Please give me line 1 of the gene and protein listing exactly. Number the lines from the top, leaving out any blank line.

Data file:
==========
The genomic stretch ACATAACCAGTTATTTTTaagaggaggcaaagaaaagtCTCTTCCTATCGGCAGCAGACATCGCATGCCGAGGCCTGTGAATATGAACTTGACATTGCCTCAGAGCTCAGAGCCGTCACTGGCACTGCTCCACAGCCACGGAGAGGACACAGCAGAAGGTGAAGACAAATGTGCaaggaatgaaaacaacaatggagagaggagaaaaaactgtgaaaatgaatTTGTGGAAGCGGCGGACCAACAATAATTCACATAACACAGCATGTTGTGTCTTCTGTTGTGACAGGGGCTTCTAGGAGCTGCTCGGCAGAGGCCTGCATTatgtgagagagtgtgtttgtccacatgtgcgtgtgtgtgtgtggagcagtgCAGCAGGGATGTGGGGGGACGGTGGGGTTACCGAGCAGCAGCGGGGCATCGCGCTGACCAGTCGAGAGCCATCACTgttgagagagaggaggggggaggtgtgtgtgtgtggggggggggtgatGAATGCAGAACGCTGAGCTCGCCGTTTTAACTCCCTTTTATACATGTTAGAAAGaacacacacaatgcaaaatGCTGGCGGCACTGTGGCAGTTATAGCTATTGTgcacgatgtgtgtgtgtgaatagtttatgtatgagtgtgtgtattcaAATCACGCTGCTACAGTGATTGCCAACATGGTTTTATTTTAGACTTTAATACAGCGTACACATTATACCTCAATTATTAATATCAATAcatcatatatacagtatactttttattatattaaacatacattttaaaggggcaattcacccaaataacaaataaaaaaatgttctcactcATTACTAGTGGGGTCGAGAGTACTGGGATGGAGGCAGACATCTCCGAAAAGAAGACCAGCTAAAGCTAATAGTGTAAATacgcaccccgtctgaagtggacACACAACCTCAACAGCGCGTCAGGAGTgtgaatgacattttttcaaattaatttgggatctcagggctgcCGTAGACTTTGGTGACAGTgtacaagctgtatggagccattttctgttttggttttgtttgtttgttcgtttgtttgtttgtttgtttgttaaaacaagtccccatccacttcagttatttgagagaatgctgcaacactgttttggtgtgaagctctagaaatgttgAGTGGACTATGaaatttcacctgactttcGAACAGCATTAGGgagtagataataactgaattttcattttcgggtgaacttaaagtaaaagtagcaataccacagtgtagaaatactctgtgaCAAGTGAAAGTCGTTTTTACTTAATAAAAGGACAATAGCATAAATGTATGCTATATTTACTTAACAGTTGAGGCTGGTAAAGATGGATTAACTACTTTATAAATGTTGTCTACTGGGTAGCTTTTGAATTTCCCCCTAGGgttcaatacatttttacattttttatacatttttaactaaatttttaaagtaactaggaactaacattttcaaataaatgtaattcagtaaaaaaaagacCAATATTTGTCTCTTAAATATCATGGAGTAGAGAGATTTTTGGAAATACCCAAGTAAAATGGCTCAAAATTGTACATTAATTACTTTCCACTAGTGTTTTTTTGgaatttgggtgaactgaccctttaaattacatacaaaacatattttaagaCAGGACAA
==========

The genomic stretch ACATAACCAGTTATTTTTaagaggaggcaaagaaaagtCTCTTCCTATCGGCAGCAGACATCGCATGCCGAGGCCTGTGAATATGAACTTGACATTGCCTCAGAGCTCAGAGCCGTCACTGGCACTGCTCCACAGCCACGGAGAGGACACAGCAGAAGGTGAAGACAAATGTGCaaggaatgaaaacaacaatggagagaggagaaaaaactgtgaaaatgaatTTGTGGAAGCGGCGGACCAACAATAATTCACATAACACAGCATGTTGTGTCTTCTGTTGTGACAGGGGCTTCTAGGAGCTGCTCGGCAGAGGCCTGCATTatgtgagagagtgtgtttgtccacatgtgcgtgtgtgtgtgtggagcagtgCAGCAGGGATGTGGGGGGACGGTGGGGTTACCGAGCAGCAGCGGGGCATCGCGCTGACCAGTCGAGAGCCATCACTgttgagagagaggaggggggaggtgtgtgtgtgtggggggggggtgatGAATGCAGAACGCTGAGCTCGCCGTTTTAACTCCCTTTTATACATGTTAGAAAGaacacacacaatgcaaaatGCTGGCGGCACTGTGGCAGTTATAGCTATTGTgcacgatgtgtgtgtgtgaatagtttatgtatgagtgtgtgtattcaAATCACGCTGCTACAGTGATTGCCAACATGGTTTTATTTTAGACTTTAATACAGCGTACACATTATACCTCAATTATTAATATCAATAcatcatatatacagtatactttttattatattaaacatacattttaaaggggcaattcacccaaataacaaataaaaaaatgttctcactcATTACTAGTGGGGTCGAGAGTACTGGGATGGAGGCAGACATCTCCGAAAAGAAGACCAGCTAAAGCTAATAGTGTAAATacgcaccccgtctgaagtggacACACAACCTCAACAGCGCGTCAGGAGTgtgaatgacattttttcaaattaatttgggatctcagggctgcCGTAGACTTTGGTGACAGTgtacaagctgtatggagccattttctgttttggttttgtttgtttgttcgtttgtttgtttgtttgtttgttaaaacaagtccccatccacttcagttatttgagagaatgctgcaacactgttttggtgtgaagctctagaaatgttgAGTGGACTATGaaatttcacctgactttcGAACAGCATTAGGgagtagataataactgaattttcattttcgggtgaacttaaagtaaaagtagcaataccacagtgtagaaatactctgtgaCAAGTGAAAGTCGTTTTTACTTAATAAAAGGACAATAGCATAAATGTATGCTATATTTACTTAACAGTTGAGGCTGGTAAAGATGGATTAACTACTTTATAAATGTTGTCTACTGGGTAGCTTTTGAATTTCCCCCTAGGgttcaatacatttttacattttttatacatttttaactaaatttttaaagtaactaggaactaacattttcaaataaatgtaattcagtaaaaaaaagacCAATATTTGTCTCTTAAATATCATGGAGTAGAGAGATTTTTGGAAATACCCAAGTAAAATGGCTCAAAATTGTACATTAATTACTTTCCACTAGTGTTTTTTTGgaatttgggtgaactgaccctttaaattacatacaaaacatattttaagaCAGGACAA